Sharing a Christmas party with patients and staff at Hospice Africa Uganda was a moving and fun experience. Staff had practised for a few weeks to sing carols in English and Luganda - and the 3 foreign members seemed to pass the test. I think my Baganda dancing needs much more practise in bottom wiggling - though I was given a round of applause for trying! Many patients were too ill to do more than lie on their mattresses and observe but others sang, danced, ate and showed their desire to live life to the full. For me the most moving moment came when a young girl asked 'Will you meet Christ this Christmas?' then sang so poignantly of her Saviour. Perhaps a question we all can ask of ourselves.
I am writing this from Uganda but will be travelling back to the frozen north to spend Christmas in Scotland with my family. The first time in 3 years and will also allow me to meet my new nephew.
What of the past few weeks here in Kampala? It has been full of challenges, new friendships, frustrations, shared hopes and even some progress! The newly formed Palliative Care Unit is gradually gaining visibility and recognition in Mulago Hospital. Tomorrow we meet in our new office for the first time which is a huge step forward and answer to prayer. It is very small but central and will soon feel like home. Ward 4A first on the left if you are passing! We have agreed a new referral process, held 2 team away days, have weekly team meetings and ward rounds, joined a multi-disciplinary clinical meeting and formed initial collaborative working agreements with Hospice Africa Uganda. Most of all we have been able to care for the needs of many patients and their families.
Come on a round with me....first tackle the increasingly crazy Kampala traffic for an hour, pray it is not raining or the roads will flood and then pray again you can find a parking space. Having arrived on the ward, donned your white coat (very important here)and met with the team; nurses Josephine, Regina, Harriet and Frida and Dr Liz; let us see who is needing our help today. There is Swaibu, 26 whom many of you met through our recent mailing(see http://cairdeas.org.uk/alternative.htm), initially abandoned by his family with no one to meet his most basic needs in hospital and crying in pain. When the porridge arrived on the ward this hungry young man could get none as he was unable to walk because of the cancer and infection in his legs! After many weeks and many obstacles he has now been discharged to his sisters home having successfully started treatment. He says God has taken care of him and brought the PCU team to help him. Here he is reading Psalm 103. Or maybe meet Sharon, a 7 year old child from a rural village who is crying in pain and very frightened. Her cancer cannot be treated but we can help with her pain, support her young mother, make sure she can access help when she goes home and perhaps the sweetie and the colouring pens will bring back her smile. Next we will talk with Joseph who is 41 and is waiting for us with his family. We give them help to make decisions about his treatment and investigations, check his pain is still controlled and come to terms with the devastating diagnosis of liver cancer. We also need to work out how he will receive support when he goes home to the far east of Uganda. Fortunately there is a palliative care service in the nearby district. The majority of our patients come from outside Kampala and may not have any access to palliative care or oral morphine. Then there is Faridha, 23 who is semi-conscious with a severe headache caused by meningitis associated with HIV/AIDS. She lies on the floor and has no one to care for her or even to give her the morphine we can provide. Sadly there are many 'Faridhas' in Mulago.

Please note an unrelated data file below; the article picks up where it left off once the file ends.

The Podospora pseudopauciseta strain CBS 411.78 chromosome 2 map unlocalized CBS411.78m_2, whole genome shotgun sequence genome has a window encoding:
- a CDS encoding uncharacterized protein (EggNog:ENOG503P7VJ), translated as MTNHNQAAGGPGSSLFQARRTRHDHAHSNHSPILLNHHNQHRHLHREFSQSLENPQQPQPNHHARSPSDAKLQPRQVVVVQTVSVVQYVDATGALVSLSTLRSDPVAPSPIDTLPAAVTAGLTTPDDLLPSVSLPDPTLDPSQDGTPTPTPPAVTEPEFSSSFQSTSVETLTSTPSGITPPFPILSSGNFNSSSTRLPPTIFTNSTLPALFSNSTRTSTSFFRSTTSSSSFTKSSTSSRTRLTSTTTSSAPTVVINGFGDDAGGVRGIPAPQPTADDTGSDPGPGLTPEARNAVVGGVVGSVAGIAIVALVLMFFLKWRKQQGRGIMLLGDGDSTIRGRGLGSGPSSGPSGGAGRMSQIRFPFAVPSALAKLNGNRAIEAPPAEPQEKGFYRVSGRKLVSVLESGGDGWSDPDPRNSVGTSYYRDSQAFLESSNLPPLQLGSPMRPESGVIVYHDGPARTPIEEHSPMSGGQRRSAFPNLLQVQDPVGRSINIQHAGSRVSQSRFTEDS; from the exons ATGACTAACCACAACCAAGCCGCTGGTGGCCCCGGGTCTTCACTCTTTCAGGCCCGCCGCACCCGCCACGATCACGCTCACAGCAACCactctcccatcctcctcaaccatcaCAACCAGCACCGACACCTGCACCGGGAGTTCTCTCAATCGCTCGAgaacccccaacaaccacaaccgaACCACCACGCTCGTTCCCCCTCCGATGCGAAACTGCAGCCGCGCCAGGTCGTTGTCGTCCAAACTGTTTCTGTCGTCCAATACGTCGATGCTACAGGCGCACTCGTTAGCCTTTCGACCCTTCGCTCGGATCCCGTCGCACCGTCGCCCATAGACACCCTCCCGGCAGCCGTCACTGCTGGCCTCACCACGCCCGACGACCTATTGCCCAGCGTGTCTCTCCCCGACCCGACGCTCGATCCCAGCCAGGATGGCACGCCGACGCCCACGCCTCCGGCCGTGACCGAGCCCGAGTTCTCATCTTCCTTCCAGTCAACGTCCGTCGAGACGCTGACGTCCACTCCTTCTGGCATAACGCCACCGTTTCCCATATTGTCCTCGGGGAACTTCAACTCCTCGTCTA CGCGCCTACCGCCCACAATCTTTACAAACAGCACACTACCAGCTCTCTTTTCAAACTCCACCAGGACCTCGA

Does that give you a taster? Next time I will introduce to you to more of our work and tell you about the other roles I have in helping develop research, supporting training, offering leadership to the proposed Degree in Palliative Care and so on.....have a wonderful Christmas with time to remember the Saviour who was born for each one of us.
What treats will you be eating? How about a Ugandan delicacy - freshly roasted grasshoppers collected by my neighbour Justine!